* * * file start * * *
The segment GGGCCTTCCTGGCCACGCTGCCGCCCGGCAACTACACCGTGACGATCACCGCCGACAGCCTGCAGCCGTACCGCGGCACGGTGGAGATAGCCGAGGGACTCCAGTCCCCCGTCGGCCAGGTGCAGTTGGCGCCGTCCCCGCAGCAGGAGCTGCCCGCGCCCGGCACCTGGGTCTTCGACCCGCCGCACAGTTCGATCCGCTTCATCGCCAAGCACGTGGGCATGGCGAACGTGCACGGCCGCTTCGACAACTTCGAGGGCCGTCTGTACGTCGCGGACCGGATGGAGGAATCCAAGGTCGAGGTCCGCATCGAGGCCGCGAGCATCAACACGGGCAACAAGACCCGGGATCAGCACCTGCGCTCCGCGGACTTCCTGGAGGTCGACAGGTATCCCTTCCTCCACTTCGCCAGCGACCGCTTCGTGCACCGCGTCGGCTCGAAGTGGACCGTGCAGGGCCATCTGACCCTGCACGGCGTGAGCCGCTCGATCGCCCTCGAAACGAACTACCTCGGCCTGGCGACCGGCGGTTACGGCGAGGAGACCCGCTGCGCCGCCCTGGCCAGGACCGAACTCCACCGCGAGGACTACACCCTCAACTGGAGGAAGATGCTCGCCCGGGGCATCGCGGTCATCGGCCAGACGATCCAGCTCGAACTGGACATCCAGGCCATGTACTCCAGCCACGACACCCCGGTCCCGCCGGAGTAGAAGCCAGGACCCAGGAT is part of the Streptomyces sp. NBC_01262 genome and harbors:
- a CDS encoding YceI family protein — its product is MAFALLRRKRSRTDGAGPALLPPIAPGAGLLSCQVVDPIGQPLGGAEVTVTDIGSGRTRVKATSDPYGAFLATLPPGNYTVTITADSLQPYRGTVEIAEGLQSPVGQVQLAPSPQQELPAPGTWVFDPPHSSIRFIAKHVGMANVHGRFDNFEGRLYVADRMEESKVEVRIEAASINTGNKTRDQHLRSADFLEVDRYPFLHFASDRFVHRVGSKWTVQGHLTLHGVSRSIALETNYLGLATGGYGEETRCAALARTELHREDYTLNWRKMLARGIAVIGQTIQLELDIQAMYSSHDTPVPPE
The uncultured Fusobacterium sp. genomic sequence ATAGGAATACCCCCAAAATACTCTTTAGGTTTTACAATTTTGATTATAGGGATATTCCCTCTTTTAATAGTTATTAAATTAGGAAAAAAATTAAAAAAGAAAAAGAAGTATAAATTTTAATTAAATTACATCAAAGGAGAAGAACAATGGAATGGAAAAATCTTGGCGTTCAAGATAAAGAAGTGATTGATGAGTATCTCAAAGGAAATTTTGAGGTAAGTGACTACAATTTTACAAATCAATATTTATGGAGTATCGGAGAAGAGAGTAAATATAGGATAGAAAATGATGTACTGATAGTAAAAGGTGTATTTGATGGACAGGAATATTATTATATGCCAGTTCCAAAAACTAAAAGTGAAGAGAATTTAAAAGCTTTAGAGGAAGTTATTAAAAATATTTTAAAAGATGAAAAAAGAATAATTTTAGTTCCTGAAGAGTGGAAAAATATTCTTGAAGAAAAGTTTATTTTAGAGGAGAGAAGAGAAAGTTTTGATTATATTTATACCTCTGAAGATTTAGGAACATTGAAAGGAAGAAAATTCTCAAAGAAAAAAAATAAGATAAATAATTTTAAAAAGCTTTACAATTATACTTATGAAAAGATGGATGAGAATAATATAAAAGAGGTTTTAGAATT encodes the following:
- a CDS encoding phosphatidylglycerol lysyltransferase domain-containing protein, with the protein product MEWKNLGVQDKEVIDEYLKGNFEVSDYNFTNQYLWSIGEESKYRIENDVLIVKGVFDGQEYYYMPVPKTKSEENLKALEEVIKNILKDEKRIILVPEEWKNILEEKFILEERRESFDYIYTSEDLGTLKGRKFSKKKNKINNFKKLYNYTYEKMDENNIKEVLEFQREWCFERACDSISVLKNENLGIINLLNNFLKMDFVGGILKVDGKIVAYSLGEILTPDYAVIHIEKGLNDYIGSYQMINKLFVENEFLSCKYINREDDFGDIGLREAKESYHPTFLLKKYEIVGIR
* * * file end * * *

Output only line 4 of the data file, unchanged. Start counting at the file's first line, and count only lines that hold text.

- a CDS encoding phosphatidylglycerol lysyltransferase domain-containing protein, with the protein product MEWKNLGVQDKEVIDEYLKGNFEVSDYNFTNQYLWSIGEESKYRIENDVLIVKGVFDGQEYYYMPVPKTKSEENLKALEEVIKNILKDEKRIILVPEEWKNILEEKFILEERRESFDYIYTSEDLGTLKGRKFSKKKNKINNFKKLYNYTYEKMDENNIKEVLEFQREWCFERACDSISVLKNENLGIINLLNNFLKMDFVGGILKVDGKIVAYSLGEILTPDYAVIHIEKGLNDYIGSYQMINKLFVENEFLSCKYINREDDFGDIGLREAKESYHPTFLLKKYEIVGIR